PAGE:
Mother and angels the Infant Keep.
Angels on wing, What do they sing?
‘Glory to God, the Saviour, King!’

I can’t say I think much of Mr Keller’s skills as a lyricist, but the tune and harmonies of this hymn are pretty cool. One of the more modern settings I’ve run across in the book so far, short of the Holst piece.

Clarinet Arrangement: 043-underthefeeblestablelight

The tenor part was too low, so I had to play it on bass clarinet. Doubled each part, twice through. Audacity “Large Room” Reverb Effect.

Red Service Book and Hymnal
Red Service Book and Hymnal

042.OComeAllYeFaithful

Please turn to number 42 and join with the clarinets in “O Come, All Ye Faithful”.

Name: ADESTE FIDELIS
Meter: Irregular
Tempo: In moderate time
Music: John F. Wade’s Cantus diversi, 1751
Text: Latin Hymn, XVIII cent.
Tr. Frederick Oakeley, 1802-80, and others

Adeste Fidelis“, or “O Come, All Ye Faithful”, is another hymn whose origins are shrouded in mystery. Apparently, the earliest instances are from the notes of John Francis Wade, but others have been given credit for the origin, including a King of Portugal.

I hope you don’t mind me stealing more info from wikipedia articles. Who knew it would be such a great resource for information about old hymns? I guess the Christians are active on the Internet.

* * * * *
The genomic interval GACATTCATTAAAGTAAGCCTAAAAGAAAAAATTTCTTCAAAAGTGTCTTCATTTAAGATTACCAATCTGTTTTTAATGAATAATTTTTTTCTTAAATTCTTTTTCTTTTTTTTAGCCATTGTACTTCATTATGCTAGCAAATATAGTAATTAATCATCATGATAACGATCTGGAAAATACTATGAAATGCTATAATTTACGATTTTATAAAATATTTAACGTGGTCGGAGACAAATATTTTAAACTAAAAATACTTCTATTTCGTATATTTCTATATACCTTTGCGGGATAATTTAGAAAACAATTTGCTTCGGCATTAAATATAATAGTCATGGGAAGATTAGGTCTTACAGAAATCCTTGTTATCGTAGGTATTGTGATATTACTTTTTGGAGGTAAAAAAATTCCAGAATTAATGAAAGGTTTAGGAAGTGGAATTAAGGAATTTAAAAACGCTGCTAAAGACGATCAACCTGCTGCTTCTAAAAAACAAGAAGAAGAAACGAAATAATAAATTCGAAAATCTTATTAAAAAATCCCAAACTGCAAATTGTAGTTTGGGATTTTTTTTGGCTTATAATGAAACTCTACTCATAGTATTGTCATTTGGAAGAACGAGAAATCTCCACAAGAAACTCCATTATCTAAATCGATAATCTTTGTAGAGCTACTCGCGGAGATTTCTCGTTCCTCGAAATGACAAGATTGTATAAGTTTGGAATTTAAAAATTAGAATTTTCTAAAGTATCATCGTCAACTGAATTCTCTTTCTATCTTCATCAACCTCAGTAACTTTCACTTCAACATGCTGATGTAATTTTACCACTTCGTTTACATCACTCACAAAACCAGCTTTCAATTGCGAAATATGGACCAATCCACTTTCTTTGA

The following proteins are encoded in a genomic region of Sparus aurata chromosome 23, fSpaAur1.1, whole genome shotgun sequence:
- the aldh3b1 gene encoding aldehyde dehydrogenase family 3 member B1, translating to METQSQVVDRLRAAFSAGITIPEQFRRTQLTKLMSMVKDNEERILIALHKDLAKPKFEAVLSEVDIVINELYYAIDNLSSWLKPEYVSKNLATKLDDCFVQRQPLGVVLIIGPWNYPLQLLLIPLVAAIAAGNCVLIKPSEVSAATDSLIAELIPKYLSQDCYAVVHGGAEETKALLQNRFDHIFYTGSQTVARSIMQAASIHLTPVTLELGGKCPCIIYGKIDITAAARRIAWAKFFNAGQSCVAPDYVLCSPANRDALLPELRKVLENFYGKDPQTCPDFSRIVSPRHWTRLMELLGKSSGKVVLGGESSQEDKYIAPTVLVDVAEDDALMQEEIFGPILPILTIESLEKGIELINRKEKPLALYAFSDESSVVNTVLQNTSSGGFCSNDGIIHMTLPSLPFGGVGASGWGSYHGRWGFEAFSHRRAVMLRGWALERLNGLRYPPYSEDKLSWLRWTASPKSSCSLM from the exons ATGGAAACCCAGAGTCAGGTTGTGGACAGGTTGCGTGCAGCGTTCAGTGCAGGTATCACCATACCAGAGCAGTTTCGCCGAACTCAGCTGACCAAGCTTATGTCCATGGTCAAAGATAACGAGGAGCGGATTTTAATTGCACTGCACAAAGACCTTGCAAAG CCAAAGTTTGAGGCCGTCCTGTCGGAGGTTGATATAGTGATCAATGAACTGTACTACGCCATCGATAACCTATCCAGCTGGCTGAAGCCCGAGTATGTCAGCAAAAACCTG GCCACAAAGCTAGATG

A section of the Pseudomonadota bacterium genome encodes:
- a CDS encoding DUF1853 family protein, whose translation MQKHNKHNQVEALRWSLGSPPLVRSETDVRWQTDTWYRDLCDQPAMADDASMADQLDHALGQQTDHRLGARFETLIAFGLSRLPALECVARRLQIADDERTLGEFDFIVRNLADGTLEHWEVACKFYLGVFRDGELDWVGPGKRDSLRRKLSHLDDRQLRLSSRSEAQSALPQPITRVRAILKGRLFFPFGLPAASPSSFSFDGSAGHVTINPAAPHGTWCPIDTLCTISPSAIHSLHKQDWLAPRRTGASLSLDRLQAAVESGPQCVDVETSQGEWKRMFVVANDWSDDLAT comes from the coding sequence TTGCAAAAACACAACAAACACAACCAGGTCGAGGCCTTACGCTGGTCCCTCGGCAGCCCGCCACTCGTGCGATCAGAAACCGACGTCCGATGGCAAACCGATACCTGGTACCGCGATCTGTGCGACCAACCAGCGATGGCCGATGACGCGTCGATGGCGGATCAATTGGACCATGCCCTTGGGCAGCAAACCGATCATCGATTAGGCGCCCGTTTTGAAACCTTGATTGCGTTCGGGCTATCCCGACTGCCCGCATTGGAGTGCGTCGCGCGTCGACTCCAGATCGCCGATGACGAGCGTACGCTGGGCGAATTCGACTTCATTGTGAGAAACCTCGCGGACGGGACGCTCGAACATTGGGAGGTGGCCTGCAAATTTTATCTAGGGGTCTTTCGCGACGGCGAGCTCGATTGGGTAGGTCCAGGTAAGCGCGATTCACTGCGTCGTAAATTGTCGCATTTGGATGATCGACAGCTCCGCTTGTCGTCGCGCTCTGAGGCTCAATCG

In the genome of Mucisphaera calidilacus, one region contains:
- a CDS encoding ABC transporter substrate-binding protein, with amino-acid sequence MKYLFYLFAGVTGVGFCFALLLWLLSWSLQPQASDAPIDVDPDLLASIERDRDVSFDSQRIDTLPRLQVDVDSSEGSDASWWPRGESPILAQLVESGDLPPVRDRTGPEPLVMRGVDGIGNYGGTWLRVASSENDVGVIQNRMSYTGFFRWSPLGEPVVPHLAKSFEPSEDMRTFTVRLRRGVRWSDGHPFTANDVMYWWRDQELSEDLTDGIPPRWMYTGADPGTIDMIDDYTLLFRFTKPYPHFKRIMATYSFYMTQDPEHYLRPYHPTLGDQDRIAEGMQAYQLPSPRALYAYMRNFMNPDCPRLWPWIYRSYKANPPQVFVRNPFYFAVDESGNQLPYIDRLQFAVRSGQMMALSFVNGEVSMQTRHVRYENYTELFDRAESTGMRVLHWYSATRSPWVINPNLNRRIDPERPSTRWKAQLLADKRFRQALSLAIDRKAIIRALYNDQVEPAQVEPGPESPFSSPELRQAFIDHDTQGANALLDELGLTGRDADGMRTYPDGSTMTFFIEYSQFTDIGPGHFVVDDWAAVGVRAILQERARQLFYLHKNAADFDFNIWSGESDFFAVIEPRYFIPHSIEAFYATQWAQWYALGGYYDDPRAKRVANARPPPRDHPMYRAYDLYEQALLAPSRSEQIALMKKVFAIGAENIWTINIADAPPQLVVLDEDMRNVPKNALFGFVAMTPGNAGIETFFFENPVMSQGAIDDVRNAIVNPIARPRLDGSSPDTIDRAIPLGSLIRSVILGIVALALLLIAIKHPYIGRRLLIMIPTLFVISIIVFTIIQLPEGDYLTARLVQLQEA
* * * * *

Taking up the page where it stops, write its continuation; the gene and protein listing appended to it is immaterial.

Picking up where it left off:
“The original text has been from time to time attributed to various groups and individuals, including St. Bonaventure in the 13th century or King John IV of Portugal in the 17th, though it was more commonly believed that the text was written by an order of monks, the Cistercian, German, Portuguese and Spanish orders having, at various times, been given credit.”

The most commonly named Portuguese author is King John IV of Portugal (Portuguese: D. João IV de Portugal, pronounced: [ʒuˈɐ̃w̃]). “The Musician King” (1604–1656, came to the throne in 1640) was a patron of music and the arts and a considerably sophisticated writer on music; in addition, he was a composer, and during his reign he collected one of the largest musical libraries in the world (destroyed in the Lisbon earthquake of 1755). The first part of his musical work was published in 1649. He founded a Music School in Vila Viçosa that ‘exported’ musicians to Spain and Italy and it was at his Vila Viçosa palace that the two 1640 manuscripts of the “Portuguese Hymn” were found. Those manuscripts predate Wade’s eighteenth-century manuscript.[3] Among the King’s writings is a Defense of Modern Music (Lisbon, 1649). In the same year (1649) he had a huge struggle to get instrumental music approved by the Vatican for use in the Catholic Church. His other famous composition is a setting of the Crux fidelis, a work that remains highly popular during Lent amongst church choirs.